BERNARDS TWP., NJ _ The township is taking another look at whether to purchase body cameras for Bernards Township police, although in the past the cost has been considered prohibitive, officials said last week.
Several residents had emailed officials asking about whether township police might be equipped with body cameras, Township Committeewoman Joan Harris said at the "virtual" Township Committee meeting on June 9.
"We do want to revisit this area," Harris said, adding that been looked at by the Township Committee a few years ago. "But in light of recent events, it's certainly worth looking at again." Harris said.
Bernards Police Chief Mike Shimsky later said in an email that the department currently is in contact with body worn camera (BWC) vendors to assess the feasibility of equipping township officers with the devices.
After obtaining information from the vendors, "We will present options and recommendations to the Township Committee," Shimsky said.
Both Township Committeeman Joseph Esposito, speaking at the meeting, and Shimsky in the email said that in the past the issue had been cost.
"Historically, it has been cost prohibitive to purchase in the past, as we relied mostly on the Mobile Video Recorders (MVR) [dashboard cameras] in the police vehicles to capture officer interaction," Shimsky said in the email. He said that federal grant opportunities are available from time to time, adding, "There are currently no grant opportunities that we are aware of."
In response to a question from TAP Into, Shimsky said township police cars have had the dashboard cameras for about 20 years. He said the dashboard cameras typically capture footage of most of the interactions between police and the public.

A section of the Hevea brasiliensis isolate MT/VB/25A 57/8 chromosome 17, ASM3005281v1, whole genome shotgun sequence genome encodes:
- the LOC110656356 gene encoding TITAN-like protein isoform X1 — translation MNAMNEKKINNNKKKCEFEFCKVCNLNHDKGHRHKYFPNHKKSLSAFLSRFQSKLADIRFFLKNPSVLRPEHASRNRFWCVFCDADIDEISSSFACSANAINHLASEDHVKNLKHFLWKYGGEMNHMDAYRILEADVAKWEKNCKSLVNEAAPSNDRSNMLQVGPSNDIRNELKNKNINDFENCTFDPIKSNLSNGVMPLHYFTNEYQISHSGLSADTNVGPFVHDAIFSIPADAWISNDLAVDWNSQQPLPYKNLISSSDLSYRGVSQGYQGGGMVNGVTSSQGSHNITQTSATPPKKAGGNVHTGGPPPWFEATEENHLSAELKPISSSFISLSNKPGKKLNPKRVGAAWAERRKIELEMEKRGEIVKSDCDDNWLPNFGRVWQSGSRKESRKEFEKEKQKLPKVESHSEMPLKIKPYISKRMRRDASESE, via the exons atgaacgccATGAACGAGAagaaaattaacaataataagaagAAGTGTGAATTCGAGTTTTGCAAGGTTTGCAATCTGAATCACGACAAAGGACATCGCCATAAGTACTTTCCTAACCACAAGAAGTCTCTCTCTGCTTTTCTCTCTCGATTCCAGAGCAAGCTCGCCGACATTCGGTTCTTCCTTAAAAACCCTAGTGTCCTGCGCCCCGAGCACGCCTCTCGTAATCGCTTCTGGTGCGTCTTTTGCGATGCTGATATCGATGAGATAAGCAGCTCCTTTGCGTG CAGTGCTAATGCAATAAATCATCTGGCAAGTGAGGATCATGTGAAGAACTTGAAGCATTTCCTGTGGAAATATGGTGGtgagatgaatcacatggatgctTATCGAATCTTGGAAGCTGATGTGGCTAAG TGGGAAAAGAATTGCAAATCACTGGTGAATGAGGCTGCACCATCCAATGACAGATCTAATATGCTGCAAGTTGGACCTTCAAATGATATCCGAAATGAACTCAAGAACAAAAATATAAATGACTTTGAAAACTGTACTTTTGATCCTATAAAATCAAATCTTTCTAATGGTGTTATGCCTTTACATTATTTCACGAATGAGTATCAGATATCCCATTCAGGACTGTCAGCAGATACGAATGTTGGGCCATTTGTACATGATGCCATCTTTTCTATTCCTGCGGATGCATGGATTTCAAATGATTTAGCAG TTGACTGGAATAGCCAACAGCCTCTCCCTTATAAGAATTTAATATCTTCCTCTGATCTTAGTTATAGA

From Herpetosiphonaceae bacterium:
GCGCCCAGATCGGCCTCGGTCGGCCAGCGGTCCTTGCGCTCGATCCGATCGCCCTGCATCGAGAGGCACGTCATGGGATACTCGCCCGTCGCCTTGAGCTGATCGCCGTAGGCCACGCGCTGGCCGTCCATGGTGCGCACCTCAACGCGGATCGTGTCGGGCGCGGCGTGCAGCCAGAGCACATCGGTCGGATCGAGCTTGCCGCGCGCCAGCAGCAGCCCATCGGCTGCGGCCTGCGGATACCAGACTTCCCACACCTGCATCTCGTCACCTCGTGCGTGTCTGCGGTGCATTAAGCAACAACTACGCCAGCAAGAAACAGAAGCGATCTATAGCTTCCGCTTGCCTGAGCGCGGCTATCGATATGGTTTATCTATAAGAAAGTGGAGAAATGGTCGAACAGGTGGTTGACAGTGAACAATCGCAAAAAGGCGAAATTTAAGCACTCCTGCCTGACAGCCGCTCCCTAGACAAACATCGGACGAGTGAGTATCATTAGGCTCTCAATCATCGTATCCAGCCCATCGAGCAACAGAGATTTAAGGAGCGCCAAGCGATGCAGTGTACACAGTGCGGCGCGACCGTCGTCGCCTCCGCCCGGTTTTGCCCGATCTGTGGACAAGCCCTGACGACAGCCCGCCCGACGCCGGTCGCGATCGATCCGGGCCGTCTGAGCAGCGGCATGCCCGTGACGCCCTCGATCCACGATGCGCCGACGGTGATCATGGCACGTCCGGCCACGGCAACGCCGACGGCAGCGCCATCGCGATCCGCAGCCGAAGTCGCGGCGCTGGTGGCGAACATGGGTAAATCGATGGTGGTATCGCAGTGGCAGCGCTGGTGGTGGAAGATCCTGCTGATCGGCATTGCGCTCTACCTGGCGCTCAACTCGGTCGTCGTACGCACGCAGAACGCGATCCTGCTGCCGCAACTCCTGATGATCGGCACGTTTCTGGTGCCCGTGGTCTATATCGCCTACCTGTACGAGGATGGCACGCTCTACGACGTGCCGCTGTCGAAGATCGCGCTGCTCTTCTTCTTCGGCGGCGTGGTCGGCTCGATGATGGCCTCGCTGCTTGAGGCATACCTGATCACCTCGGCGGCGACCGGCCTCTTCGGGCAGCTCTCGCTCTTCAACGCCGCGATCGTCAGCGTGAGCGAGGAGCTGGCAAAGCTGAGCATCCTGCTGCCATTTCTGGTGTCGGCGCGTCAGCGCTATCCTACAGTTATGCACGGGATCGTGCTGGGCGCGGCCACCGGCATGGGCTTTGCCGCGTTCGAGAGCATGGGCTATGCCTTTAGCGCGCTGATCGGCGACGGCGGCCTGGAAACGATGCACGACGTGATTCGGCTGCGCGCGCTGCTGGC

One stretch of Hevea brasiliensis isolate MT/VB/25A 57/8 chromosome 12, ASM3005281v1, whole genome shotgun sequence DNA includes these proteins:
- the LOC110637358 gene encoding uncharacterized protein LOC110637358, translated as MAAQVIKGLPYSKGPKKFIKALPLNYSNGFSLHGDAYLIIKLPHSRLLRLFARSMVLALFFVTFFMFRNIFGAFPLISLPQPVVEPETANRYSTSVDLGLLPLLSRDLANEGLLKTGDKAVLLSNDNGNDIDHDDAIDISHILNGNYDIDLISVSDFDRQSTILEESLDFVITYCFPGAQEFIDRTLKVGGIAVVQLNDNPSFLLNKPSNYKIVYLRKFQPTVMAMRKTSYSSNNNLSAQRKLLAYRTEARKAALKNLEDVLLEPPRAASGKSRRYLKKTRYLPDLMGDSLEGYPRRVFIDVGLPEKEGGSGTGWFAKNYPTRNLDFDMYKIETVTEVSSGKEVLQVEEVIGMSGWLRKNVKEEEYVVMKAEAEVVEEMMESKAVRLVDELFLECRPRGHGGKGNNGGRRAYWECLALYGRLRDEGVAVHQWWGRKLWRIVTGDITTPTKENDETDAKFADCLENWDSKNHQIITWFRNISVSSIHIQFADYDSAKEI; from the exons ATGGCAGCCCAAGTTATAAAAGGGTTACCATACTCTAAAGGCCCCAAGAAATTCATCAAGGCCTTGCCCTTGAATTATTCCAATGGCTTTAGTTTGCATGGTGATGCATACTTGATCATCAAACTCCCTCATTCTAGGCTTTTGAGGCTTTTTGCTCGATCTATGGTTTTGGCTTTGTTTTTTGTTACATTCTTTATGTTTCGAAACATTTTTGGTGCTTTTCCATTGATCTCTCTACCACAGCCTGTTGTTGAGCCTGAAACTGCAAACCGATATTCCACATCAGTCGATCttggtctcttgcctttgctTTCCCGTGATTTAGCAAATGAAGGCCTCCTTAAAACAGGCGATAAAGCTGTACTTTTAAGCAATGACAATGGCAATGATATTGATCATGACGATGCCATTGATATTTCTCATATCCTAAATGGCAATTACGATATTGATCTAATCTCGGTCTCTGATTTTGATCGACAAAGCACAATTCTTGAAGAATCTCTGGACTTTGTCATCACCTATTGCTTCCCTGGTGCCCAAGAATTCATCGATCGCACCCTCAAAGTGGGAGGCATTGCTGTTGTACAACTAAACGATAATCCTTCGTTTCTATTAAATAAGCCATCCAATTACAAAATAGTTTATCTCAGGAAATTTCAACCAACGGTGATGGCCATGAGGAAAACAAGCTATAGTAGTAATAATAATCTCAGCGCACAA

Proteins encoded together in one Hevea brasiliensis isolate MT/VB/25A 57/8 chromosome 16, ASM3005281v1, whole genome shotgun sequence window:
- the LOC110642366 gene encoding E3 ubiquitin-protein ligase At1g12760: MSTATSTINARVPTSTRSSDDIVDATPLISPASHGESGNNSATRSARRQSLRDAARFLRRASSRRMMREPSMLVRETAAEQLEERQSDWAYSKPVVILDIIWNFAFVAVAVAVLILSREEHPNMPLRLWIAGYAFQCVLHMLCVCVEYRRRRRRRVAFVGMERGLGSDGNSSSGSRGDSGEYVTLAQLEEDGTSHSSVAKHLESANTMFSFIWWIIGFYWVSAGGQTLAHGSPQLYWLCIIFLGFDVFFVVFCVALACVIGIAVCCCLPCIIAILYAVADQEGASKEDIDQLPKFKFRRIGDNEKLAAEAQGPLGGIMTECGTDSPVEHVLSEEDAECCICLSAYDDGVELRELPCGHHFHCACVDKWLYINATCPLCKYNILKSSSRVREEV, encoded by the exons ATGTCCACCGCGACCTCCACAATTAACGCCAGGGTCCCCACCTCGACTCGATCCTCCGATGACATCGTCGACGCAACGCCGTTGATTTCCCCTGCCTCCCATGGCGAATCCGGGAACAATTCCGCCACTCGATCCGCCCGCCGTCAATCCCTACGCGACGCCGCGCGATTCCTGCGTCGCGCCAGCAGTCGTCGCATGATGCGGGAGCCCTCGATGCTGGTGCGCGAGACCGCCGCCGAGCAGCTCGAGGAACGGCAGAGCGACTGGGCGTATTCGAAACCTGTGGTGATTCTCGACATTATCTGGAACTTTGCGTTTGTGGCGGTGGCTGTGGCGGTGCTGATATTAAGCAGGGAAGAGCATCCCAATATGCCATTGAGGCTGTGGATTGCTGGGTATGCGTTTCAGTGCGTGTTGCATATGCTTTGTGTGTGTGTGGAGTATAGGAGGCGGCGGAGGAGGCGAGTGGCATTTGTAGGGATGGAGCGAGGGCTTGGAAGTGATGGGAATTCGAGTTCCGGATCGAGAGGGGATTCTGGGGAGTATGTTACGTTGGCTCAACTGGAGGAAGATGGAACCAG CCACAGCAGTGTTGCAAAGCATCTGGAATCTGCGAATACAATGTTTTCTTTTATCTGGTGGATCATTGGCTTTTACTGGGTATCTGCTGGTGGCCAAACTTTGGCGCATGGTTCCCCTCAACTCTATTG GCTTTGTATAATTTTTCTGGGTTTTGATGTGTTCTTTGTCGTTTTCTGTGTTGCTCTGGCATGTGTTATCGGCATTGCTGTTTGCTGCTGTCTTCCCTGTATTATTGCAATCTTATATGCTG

Online quotes for police body cameras fall roughly in the range from a few hundred dollars to a few thousand dollars per officer. However, data storage costs are noted as a major contribution to cost on websites researching costs.
Harris also said that in speaking with Shimsky, she had been assured that local police are following both federal and Somerset County guidelines for excellence in policing.
The stated purpose of the report was "to instill trust between law enforcement and individuals, which is the key to the stability of our communities and the integrity of the criminal justice system," Shimsky said in the email. He said the report was issued in May 2015 by the United States President’s Task Force on 21st Century Policing.
The report was created by a task force comprised of law enforcement professionals and stakeholders and outlined six “pillars” or main topic areas as well as overarching recommendations, Shimsky said. He said the pillars are: 1) Building trust and legitimacy; 2) Policy and oversight; 3) Technology and social media; 4) Community policing and crime reduction; 5) Officer training and education; and 6) Officer safety and wellness.
The report is published online.